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- About this Lecture
About this Lecture
In this module, we think about the associations that may have been evoked by the word 'dream' in the minds of the original Elizabethan audience. First, we consider the idea of the nonsense dream - i.e. dreams in which events seem to follow randomly from one another, confounding our expectation of what should happen next - and compare this to the unexpected twists and turns of the play's narrative as a whole. After that, we think about Shakespeare's philosophy of dreams and compare this with the orthodoxy in Elizabethan thought. Finally, we consider the idea of the nightmare in Elizabethan thought, a phemenon that was often conceived of as the actual visitation of a female demon to the bedroom of the sleeping male.
In this course, Professor Diane Purkiss (Oxford) explores Shakespeare's A Midsummer Night's Dream, with a particular focus on some of the more magical aspects of the play. The course begins with an exploration of the idea of the "Midsummer Night" in the Elizabethan imagination, before thinking about contemporary beliefs about dreams (and nightmares). After this, we look in turn at three major fairies in the play - Titania, Oberon and Puck - exploring how they might have been understood by teh original Elizabethan audience. The course ends with a consideration of Pyramus and Thisbe, characters in the play-within-a-play, and asks: "Why is it that audiences find this tragic story so funny?"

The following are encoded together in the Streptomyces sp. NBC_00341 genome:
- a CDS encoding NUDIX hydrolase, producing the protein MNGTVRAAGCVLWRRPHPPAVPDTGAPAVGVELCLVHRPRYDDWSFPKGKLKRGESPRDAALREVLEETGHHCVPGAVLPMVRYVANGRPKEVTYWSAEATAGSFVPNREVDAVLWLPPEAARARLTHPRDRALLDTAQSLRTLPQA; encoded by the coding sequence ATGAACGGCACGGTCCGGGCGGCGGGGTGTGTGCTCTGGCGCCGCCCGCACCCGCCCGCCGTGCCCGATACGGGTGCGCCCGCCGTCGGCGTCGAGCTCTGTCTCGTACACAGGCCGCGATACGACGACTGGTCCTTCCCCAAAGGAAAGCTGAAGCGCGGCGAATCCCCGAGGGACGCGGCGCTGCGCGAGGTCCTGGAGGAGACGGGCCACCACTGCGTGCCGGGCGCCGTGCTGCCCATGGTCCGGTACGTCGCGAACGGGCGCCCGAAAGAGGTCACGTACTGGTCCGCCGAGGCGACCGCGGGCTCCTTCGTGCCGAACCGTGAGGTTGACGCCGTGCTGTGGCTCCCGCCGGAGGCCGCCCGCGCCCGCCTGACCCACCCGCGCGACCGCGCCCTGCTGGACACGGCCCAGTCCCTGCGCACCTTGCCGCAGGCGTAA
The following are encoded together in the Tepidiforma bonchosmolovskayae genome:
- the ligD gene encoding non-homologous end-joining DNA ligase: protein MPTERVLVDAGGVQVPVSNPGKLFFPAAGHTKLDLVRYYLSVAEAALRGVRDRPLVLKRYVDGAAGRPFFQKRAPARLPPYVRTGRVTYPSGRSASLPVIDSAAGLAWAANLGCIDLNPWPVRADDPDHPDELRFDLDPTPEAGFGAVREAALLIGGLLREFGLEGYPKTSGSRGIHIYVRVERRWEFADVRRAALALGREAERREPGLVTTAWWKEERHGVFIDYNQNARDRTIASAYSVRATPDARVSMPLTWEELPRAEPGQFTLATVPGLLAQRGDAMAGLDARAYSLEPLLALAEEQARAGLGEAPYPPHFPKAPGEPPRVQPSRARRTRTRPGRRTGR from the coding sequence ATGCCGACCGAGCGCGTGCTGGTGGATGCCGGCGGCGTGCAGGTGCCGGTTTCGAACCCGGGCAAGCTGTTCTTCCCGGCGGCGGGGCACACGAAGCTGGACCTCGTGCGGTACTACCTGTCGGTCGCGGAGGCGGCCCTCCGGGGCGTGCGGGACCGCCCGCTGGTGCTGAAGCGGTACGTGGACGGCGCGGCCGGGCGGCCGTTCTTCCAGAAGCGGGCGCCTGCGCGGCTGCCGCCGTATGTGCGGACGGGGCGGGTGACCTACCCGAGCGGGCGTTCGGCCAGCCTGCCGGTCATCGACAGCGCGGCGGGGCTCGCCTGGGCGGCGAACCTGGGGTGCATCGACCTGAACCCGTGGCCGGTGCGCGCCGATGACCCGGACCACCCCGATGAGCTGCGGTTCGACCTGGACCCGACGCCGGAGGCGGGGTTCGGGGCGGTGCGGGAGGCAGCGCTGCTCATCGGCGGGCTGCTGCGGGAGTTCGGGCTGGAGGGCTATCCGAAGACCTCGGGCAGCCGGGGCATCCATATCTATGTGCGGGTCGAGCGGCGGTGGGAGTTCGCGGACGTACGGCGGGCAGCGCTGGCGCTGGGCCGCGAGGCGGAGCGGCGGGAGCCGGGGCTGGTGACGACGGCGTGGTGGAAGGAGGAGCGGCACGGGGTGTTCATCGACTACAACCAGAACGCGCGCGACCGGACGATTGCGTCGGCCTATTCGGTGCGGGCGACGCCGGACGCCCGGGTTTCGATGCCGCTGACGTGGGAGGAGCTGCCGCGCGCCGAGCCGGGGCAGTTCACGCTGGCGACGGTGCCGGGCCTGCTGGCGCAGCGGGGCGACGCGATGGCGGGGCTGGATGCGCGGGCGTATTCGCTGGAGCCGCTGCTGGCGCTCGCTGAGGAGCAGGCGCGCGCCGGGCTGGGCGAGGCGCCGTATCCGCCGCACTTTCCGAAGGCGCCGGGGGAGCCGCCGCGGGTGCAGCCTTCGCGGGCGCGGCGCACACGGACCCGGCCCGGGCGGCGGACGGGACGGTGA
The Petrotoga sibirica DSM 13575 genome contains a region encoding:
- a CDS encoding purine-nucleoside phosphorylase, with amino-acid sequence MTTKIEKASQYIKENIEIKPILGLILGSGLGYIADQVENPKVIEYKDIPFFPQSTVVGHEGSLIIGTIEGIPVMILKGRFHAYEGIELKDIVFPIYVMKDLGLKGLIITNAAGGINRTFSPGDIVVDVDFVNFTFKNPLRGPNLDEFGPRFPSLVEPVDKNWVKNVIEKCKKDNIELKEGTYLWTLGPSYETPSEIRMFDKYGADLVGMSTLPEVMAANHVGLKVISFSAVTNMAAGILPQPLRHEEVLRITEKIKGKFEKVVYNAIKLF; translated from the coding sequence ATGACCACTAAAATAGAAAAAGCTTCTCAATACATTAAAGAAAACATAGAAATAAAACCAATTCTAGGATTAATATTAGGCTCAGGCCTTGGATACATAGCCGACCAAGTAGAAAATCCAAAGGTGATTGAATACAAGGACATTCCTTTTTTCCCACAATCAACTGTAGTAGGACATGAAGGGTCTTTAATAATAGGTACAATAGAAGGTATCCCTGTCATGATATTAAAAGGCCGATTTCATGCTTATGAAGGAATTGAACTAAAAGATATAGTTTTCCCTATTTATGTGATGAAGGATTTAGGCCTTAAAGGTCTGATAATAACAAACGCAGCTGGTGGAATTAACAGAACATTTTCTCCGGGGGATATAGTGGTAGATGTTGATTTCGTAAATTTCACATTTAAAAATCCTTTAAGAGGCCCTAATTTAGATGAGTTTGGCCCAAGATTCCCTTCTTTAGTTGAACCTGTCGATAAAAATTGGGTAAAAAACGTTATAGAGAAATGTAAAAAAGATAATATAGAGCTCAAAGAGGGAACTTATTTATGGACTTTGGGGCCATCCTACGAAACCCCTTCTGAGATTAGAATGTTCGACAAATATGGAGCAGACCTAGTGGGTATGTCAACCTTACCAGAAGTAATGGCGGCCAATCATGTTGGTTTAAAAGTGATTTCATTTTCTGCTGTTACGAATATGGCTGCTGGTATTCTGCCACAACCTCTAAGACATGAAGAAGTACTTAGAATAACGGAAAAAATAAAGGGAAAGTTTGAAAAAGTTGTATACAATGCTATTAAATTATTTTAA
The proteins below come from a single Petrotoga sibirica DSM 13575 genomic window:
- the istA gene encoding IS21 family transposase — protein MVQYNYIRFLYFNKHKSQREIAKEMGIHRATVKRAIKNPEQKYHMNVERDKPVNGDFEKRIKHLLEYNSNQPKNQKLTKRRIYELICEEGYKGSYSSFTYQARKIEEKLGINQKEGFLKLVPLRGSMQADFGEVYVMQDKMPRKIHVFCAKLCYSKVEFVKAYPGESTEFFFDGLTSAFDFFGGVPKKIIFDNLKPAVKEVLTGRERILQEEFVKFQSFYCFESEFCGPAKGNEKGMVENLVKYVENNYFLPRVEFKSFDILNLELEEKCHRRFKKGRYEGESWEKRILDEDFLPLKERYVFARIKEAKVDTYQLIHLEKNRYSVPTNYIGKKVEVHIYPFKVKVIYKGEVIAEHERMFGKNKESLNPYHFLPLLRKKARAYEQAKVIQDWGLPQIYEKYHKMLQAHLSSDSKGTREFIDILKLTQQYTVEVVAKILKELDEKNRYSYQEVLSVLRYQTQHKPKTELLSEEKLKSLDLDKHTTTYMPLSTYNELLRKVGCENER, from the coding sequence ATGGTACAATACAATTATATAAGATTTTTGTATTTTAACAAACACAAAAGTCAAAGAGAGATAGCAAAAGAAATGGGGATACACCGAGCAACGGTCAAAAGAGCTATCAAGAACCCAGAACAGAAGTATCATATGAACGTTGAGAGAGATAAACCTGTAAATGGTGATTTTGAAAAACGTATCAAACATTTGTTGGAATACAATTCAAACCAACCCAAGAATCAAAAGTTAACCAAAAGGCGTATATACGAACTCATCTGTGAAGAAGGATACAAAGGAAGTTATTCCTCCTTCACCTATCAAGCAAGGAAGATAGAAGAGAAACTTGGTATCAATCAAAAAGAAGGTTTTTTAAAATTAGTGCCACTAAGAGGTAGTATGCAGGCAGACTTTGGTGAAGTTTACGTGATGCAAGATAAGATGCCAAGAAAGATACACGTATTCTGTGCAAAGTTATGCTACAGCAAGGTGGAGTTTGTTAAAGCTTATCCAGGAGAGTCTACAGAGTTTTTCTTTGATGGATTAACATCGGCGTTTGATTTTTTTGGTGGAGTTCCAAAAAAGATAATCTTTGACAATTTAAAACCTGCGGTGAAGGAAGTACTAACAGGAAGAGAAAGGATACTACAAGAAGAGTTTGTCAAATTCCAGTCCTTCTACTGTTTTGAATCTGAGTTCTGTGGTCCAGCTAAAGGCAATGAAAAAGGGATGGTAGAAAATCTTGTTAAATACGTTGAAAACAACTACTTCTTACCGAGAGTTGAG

Diane Purkiss is a Professor at Keble College, Oxford. She has published two books on the English Civil War - 'The English Civil War: A People's History' (2006) and 'Literature, Gender, and Politics during the English Civil War' (2005).
Cite this Lecture
Purkiss, D. (2018, August 15). Shakespeare: A Midsummer Night's Dream - Dreams [Video]. MASSOLIT. https://www.massolit.io/courses/shakespeare-a-midsummer-night-s-dream/dreams
Purkiss, Diane. "Shakespeare: A Midsummer Night's Dream – Dreams." MASSOLIT, uploaded by MASSOLIT, 15 Aug 2018, https://www.massolit.io/courses/shakespeare-a-midsummer-night-s-dream/dreams